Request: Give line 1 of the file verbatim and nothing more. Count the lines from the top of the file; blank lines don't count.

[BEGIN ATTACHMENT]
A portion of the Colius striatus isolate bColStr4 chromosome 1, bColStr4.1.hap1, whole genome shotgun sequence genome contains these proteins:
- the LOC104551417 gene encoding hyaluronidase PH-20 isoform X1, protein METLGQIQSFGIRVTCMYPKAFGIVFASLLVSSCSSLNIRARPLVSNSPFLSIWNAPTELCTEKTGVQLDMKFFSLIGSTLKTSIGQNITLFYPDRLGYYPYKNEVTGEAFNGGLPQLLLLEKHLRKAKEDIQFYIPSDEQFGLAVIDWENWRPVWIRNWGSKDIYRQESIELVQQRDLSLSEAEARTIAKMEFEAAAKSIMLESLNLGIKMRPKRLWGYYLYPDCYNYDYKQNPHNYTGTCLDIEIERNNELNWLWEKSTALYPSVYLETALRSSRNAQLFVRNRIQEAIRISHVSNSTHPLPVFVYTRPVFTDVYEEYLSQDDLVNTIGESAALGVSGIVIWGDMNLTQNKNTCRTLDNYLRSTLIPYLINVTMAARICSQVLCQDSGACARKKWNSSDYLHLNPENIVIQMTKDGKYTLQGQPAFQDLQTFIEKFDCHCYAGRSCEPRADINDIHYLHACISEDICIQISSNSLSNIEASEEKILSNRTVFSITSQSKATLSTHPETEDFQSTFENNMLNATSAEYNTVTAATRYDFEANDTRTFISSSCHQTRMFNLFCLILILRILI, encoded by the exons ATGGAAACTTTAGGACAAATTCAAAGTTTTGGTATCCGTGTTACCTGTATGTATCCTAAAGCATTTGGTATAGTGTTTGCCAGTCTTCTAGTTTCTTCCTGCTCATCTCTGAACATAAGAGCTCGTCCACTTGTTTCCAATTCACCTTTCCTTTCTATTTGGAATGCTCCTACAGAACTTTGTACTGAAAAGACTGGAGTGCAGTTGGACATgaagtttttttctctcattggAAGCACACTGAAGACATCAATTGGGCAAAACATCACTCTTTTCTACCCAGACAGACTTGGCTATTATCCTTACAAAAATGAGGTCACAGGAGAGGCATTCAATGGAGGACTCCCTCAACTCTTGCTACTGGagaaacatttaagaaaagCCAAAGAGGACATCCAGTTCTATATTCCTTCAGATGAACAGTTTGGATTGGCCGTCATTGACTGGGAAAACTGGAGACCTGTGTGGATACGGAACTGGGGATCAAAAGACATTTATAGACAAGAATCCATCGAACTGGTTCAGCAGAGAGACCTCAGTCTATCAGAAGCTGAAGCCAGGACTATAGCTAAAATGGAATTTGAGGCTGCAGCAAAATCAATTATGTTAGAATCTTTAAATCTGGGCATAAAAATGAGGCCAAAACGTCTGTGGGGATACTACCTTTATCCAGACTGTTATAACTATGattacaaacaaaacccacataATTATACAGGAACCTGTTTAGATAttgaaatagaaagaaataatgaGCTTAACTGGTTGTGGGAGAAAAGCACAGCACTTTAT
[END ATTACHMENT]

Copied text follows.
A portion of the Colius striatus isolate bColStr4 chromosome 1, bColStr4.1.hap1, whole genome shotgun sequence genome contains these proteins: